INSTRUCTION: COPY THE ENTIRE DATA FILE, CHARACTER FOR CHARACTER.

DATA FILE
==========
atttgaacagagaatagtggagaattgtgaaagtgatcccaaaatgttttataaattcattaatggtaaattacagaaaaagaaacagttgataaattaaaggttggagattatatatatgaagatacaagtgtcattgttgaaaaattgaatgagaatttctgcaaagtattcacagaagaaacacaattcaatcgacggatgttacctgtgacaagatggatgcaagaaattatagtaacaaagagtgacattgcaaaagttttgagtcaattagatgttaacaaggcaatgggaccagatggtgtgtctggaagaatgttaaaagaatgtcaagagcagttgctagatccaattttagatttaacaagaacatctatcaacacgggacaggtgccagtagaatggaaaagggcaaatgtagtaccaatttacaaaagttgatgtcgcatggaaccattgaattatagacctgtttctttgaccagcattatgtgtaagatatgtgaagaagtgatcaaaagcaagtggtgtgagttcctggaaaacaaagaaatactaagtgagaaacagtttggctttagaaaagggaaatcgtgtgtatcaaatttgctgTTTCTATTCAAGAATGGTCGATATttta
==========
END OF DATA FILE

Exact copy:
atttgaacagagaatagtggagaattgtgaaagtgatcccaaaatgttttataaattcattaatggtaaattacagaaaaagaaacagttgataaattaaaggttggagattatatatatgaagatacaagtgtcattgttgaaaaattgaatgagaatttctgcaaagtattcacagaagaaacacaattcaatcgacggatgttacctgtgacaagatggatgcaagaaattatagtaacaaagagtgacattgcaaaagttttgagtcaattagatgttaacaaggcaatgggaccagatggtgtgtctggaagaatgttaaaagaatgtcaagagcagttgctagatccaattttagatttaacaagaacatctatcaacacgggacaggtgccagtagaatggaaaagggcaaatgtagtaccaatttacaaaagttgatgtcgcatggaaccattgaattatagacctgtttctttgaccagcattatgtgtaagatatgtgaagaagtgatcaaaagcaagtggtgtgagttcctggaaaacaaagaaatactaagtgagaaacagtttggctttagaaaagggaaatcgtgtgtatcaaatttgctgTTTCTATTCAAGAATGGTCGATATttta